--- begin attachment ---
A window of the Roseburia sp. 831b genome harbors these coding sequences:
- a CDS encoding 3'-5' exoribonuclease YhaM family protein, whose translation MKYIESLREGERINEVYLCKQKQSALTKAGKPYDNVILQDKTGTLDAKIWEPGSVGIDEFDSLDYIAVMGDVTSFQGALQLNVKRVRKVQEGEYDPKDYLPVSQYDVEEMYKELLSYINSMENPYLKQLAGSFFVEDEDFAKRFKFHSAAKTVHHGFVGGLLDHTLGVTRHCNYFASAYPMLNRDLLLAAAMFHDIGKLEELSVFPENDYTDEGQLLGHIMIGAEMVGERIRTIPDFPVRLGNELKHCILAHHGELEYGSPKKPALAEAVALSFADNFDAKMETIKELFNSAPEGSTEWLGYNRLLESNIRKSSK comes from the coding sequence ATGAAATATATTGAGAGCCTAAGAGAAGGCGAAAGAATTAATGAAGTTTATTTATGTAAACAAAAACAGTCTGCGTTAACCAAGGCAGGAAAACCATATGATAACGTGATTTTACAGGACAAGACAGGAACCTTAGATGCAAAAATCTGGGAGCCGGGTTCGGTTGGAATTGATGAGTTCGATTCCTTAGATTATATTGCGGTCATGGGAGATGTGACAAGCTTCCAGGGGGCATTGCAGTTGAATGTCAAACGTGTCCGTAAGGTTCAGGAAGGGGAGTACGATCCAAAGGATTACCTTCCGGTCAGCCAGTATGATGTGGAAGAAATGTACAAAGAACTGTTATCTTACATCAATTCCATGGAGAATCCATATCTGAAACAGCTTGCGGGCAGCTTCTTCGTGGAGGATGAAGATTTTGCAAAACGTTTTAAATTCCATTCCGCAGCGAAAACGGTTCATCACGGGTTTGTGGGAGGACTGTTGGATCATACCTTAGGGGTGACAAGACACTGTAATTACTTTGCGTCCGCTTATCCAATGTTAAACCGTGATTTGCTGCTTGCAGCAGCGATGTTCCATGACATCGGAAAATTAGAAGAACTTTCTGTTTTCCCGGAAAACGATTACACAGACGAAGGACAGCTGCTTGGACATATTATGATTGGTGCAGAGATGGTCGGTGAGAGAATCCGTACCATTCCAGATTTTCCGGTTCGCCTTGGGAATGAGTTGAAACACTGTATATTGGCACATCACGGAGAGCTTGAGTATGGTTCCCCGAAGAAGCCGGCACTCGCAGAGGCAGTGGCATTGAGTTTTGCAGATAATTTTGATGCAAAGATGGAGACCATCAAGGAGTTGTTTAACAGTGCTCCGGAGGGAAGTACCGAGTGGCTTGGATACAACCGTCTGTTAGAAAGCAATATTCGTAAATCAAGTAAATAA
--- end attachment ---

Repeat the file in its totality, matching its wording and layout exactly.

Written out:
A window of the Roseburia sp. 831b genome harbors these coding sequences:
- a CDS encoding 3'-5' exoribonuclease YhaM family protein, whose translation MKYIESLREGERINEVYLCKQKQSALTKAGKPYDNVILQDKTGTLDAKIWEPGSVGIDEFDSLDYIAVMGDVTSFQGALQLNVKRVRKVQEGEYDPKDYLPVSQYDVEEMYKELLSYINSMENPYLKQLAGSFFVEDEDFAKRFKFHSAAKTVHHGFVGGLLDHTLGVTRHCNYFASAYPMLNRDLLLAAAMFHDIGKLEELSVFPENDYTDEGQLLGHIMIGAEMVGERIRTIPDFPVRLGNELKHCILAHHGELEYGSPKKPALAEAVALSFADNFDAKMETIKELFNSAPEGSTEWLGYNRLLESNIRKSSK comes from the coding sequence ATGAAATATATTGAGAGCCTAAGAGAAGGCGAAAGAATTAATGAAGTTTATTTATGTAAACAAAAACAGTCTGCGTTAACCAAGGCAGGAAAACCATATGATAACGTGATTTTACAGGACAAGACAGGAACCTTAGATGCAAAAATCTGGGAGCCGGGTTCGGTTGGAATTGATGAGTTCGATTCCTTAGATTATATTGCGGTCATGGGAGATGTGACAAGCTTCCAGGGGGCATTGCAGTTGAATGTCAAACGTGTCCGTAAGGTTCAGGAAGGGGAGTACGATCCAAAGGATTACCTTCCGGTCAGCCAGTATGATGTGGAAGAAATGTACAAAGAACTGTTATCTTACATCAATTCCATGGAGAATCCATATCTGAAACAGCTTGCGGGCAGCTTCTTCGTGGAGGATGAAGATTTTGCAAAACGTTTTAAATTCCATTCCGCAGCGAAAACGGTTCATCACGGGTTTGTGGGAGGACTGTTGGATCATACCTTAGGGGTGACAAGACACTGTAATTACTTTGCGTCCGCTTATCCAATGTTAAACCGTGATTTGCTGCTTGCAGCAGCGATGTTCCATGACATCGGAAAATTAGAAGAACTTTCTGTTTTCCCGGAAAACGATTACACAGACGAAGGACAGCTGCTTGGACATATTATGATTGGTGCAGAGATGGTCGGTGAGAGAATCCGTACCATTCCAGATTTTCCGGTTCGCCTTGGGAATGAGTTGAAACACTGTATATTGGCACATCACGGAGAGCTTGAGTATGGTTCCCCGAAGAAGCCGGCACTCGCAGAGGCAGTGGCATTGAGTTTTGCAGATAATTTTGATGCAAAGATGGAGACCATCAAGGAGTTGTTTAACAGTGCTCCGGAGGGAAGTACCGAGTGGCTTGGATACAACCGTCTGTTAGAAAGCAATATTCGTAAATCAAGTAAATAA